In Sydney, Australia they're paving roads with printer toner

  • Toshiba said this week that it hit a record in 2017 of recycled toner products: 228 metric tons of used toner.
  • One use of the spent toner is reduce rutting and cracking on roads with a product called TonerPave, created by Australian infrastructure company, Downer.
  • The asphalt consists of toner powder, wax, minerals, pigments, iron oxide, silica, and sometimes, waste acrylic paint.
Sydney - September 16, 2014: Resurfacing of Watkin Street, Newtown, using ashphalt containing recycled printer toner (photo by Jamie Williams/City of Sydney)

Reduce, reuse, repave — at least, that's what printer companies are doing with Australian roads.

Toshiba said this week that it hit a record in 2017 for recycled toner products: 228 metric tons of used toner.

One use of the spent toner is to reduce rutting and cracking on roads with a product called TonerPave, created by Australian infrastructure company Downer.

The asphalt consists of toner powder, wax, minerals, pigments, iron oxide, silica, and sometimes waste acrylic paint.

The city of Sydney first tested the product in 2010 and has recycled more than 20,000 tons of cartridge waste since 2012. The city estimates that the toner asphalt reduces emissions by 40 percent compared to conventional asphalt.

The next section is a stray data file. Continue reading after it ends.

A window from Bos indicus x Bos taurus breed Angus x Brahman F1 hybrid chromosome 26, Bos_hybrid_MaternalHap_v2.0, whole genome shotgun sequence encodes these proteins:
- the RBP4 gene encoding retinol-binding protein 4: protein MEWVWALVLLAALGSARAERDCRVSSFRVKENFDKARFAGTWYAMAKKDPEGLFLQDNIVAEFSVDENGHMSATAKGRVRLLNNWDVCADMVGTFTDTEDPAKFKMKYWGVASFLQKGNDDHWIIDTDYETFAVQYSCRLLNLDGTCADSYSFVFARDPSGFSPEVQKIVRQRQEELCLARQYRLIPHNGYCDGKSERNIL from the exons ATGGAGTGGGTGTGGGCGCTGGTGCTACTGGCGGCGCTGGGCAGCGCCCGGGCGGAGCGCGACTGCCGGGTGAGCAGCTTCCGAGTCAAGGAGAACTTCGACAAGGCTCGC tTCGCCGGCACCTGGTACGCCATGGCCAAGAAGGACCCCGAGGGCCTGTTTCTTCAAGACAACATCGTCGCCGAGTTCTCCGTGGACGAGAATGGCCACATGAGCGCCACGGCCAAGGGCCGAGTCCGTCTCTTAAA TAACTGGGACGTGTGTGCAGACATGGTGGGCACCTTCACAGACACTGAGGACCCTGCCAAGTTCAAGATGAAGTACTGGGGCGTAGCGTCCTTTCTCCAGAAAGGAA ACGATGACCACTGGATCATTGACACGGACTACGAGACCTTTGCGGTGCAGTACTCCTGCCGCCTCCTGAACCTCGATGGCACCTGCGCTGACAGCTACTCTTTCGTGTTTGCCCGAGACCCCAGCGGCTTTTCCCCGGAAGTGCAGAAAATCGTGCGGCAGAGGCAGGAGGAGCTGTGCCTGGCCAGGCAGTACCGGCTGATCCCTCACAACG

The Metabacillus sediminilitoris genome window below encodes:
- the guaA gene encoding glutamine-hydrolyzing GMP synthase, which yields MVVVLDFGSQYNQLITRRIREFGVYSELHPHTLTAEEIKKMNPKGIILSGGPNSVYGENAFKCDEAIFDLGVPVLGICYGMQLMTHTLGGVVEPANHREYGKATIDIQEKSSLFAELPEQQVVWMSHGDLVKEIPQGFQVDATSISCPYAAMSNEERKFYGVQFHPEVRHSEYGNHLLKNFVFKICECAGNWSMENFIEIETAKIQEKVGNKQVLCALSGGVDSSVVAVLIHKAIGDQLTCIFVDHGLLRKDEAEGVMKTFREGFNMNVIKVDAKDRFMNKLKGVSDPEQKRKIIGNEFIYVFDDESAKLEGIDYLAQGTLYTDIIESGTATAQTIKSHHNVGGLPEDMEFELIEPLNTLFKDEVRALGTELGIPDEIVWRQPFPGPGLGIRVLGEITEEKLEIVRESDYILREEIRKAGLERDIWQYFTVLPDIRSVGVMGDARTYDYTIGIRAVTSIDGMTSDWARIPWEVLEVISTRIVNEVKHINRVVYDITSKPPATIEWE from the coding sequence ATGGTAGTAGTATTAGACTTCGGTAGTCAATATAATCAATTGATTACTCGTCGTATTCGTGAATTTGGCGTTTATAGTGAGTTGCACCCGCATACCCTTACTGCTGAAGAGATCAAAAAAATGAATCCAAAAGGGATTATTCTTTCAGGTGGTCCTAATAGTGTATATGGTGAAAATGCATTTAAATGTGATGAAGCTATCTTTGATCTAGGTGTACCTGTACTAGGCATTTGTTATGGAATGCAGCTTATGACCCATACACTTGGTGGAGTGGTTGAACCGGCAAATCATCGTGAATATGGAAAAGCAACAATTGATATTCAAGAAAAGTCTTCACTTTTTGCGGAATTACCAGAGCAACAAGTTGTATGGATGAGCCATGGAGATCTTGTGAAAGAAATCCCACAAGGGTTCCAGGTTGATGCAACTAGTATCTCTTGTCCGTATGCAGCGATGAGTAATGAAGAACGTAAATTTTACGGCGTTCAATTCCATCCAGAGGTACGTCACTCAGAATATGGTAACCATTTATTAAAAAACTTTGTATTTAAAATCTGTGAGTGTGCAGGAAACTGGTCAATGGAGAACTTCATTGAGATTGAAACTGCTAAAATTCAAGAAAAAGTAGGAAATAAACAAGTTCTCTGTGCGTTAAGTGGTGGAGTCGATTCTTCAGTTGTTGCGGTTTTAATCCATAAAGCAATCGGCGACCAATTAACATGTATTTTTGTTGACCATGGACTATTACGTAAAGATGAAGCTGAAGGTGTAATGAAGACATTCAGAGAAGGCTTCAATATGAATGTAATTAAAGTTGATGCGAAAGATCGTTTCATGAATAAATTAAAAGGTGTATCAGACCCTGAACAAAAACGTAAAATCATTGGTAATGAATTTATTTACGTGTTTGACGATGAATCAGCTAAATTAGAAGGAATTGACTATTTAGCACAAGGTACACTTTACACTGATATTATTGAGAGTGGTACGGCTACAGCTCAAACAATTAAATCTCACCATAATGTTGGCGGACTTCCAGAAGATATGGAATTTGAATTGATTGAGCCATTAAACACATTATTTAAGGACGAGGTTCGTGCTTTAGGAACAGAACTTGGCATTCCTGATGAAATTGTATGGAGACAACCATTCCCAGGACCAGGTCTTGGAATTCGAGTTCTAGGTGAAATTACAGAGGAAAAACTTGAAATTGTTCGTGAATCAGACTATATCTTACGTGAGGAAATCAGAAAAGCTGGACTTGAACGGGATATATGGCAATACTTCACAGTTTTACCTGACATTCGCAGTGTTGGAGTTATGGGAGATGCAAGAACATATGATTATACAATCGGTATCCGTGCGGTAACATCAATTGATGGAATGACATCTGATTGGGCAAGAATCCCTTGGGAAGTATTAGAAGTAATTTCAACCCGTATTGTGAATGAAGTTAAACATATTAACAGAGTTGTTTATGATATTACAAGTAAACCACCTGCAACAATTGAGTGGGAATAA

Other printer companies like Lexmark and Kyocera also participate through an organization called Close the Loop.

Roads aren't the only way to reuse the printer parts. Cartridges can also be used to make park benches, and toner supplies can be repurposed as pens and rulers. HP toner cartridges are made out of recycled water bottles and hangers, and printers are also recycled by Best Buy.

Toshiba said that printer parts can also be used for eLumber, some of which is donated to Habitat to Humanity to make planter boxes.

E-waste remains a huge problem worldwide: A report from United Nations University and members of industry found that only 20 percent of e-waste generated is documented to be collected and recycled, with the region around Australia having the lowest volume of output, but the highest ratio of e-waste per person.

But Toshiba's vice president of product and solutions marketing, Joe Contreras, said that the company has gotten positive feedback for allowing clients to recycle any printer part — not just Toshiba's — in bins Toshiba provides. That zero-waste program turns 10 this year.

"They see we are really committed by doing something like that," he said.